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Izvestia daily publishes an interview with the former head of Russia’s Central Elections Commission, Ambassador to Latvia Alexander Veshnyakov. He shared his views on the rallies supporting honest elections, on web cameras at election stations and on the methods of work with international observers.
“We may state that most part of Russia’s citizens does not trust the elections' results,” Veshnyakov said. “And this mistrust they are expressing in a democratic form – this was demonstrated at the rally on December 10 and those following it. This is an alarming signal. Since if so many people do not have trust, then it means there are reasons for that.”
He continued saying the reaction from the authorities in power followed; the president announced a major liberalisation of the order of registering political parties and a complex of measures for a political reform. Veshnyakov agrees this should be done. He paid attention to the fact that the legislation includes criminal responsibility for those falsifying election results. “Unfortunately, similar cases were also revealed in the time when I worked as chairman of the Central Elections Commission,” he said expressing regret nobody was sentenced to realistic imprisonment. He thinks if those accused of falsifications are not punished severely, the number of violations would be growing as an avalanche and the indignation of electors and dissatisfaction with elections would be growing, too.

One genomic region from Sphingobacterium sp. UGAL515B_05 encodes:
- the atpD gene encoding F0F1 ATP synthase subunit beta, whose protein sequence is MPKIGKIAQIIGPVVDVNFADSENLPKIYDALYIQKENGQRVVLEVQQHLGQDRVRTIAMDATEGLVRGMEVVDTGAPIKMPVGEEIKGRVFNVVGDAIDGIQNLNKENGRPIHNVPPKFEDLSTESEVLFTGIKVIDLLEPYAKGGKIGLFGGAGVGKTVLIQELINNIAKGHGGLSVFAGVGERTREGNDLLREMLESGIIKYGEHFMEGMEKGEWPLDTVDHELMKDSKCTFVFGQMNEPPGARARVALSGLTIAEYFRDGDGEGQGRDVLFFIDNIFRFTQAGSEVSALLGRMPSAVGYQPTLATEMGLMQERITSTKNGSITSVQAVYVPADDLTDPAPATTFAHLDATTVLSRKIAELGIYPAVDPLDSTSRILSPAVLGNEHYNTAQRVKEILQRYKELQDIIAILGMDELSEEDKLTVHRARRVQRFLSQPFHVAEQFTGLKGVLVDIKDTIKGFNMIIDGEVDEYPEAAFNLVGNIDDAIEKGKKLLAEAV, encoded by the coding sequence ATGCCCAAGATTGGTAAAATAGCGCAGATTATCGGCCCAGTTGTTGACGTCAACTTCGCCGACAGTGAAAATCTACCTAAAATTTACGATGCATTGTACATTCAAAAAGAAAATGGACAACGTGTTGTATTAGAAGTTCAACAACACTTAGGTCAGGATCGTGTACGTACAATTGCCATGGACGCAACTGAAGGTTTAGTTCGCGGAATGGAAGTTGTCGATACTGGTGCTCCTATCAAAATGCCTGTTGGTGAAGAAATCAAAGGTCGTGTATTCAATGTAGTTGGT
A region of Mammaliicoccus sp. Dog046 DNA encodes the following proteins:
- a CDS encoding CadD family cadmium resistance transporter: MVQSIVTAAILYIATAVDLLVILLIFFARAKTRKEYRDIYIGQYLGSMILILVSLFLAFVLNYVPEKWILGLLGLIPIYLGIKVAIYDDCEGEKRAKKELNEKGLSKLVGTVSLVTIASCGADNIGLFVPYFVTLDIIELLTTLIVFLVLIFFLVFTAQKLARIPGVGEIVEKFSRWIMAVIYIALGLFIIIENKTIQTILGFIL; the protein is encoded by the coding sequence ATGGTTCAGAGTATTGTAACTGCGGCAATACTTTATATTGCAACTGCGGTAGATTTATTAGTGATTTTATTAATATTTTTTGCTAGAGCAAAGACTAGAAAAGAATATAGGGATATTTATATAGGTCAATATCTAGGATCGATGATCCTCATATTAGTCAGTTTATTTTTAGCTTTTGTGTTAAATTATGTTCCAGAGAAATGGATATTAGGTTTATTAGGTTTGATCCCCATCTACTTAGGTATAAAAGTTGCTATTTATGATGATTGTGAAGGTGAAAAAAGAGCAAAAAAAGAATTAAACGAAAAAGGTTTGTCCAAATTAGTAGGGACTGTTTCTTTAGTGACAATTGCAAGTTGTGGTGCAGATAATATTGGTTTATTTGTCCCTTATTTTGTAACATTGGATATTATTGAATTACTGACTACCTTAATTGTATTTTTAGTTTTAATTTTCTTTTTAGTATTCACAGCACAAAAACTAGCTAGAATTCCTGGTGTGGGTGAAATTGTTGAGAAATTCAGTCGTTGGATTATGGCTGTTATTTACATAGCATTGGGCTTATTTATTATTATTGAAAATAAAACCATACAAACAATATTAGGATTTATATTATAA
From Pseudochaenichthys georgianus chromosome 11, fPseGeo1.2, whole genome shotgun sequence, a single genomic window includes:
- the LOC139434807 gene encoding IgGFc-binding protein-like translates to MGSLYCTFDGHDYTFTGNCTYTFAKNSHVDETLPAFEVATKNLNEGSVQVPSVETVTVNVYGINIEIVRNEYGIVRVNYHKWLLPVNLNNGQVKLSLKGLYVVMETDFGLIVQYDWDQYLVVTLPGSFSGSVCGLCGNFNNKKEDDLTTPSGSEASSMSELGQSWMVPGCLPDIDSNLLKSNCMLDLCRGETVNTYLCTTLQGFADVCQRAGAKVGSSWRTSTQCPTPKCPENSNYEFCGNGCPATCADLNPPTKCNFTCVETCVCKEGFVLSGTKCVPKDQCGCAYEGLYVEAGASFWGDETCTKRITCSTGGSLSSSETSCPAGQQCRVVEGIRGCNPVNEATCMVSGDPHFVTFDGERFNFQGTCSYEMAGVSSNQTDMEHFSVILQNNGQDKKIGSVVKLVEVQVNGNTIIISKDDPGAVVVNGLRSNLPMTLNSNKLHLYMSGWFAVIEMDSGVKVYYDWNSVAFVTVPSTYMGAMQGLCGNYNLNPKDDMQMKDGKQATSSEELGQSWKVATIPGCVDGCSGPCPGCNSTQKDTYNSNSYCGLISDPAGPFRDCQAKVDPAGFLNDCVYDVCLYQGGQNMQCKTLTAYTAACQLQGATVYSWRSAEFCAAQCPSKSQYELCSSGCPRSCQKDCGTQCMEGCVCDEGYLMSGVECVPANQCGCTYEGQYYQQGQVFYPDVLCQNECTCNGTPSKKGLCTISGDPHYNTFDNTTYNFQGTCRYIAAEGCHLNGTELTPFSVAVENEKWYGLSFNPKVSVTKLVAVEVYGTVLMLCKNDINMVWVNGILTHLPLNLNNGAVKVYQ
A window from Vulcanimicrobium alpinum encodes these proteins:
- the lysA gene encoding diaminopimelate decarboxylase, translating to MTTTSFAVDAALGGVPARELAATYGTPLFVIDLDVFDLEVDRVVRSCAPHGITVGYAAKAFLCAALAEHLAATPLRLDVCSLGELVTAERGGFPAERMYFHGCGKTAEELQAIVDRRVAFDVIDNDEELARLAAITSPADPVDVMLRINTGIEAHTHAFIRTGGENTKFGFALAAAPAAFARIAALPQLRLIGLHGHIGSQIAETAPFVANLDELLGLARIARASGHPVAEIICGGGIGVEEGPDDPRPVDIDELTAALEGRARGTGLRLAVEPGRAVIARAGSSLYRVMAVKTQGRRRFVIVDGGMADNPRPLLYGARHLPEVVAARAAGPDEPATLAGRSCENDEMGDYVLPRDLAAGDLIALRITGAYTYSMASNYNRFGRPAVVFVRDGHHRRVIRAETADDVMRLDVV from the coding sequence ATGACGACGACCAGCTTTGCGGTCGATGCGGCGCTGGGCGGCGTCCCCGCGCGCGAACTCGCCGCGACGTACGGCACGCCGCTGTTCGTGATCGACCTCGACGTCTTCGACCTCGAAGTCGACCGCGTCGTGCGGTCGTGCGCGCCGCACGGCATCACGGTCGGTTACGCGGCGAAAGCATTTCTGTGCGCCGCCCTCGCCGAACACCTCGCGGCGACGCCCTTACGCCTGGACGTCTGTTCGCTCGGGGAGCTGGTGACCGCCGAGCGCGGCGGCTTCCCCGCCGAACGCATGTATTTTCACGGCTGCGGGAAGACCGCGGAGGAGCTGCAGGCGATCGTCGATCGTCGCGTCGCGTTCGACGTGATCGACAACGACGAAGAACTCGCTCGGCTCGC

Alexander Veshnyakov considers the decision to install web cameras understandable and supports it. He said that the cameras should not only fix what is happening at a station in general. “It is necessary to fix the procedure of counting the vote at election stations, filling in the election results protocols, voicing of results in the protocols, a more detailed form of protocols, which should be made, and handing in of a signed copy of the final protocol from an election station to observers there,” he said.
He commented on complicated relations between Russia’s Central Elections Commission and foreign observers and on the work of observers representing candidates. Where work of election commissions complies fully with the legislation, where all regulations are observed, there are no disputes with observers, he said. “Where election commissions are under pressure from various structures wishing certain results, this is where all misunderstandings and scandals are happening,” Veshnyakov said.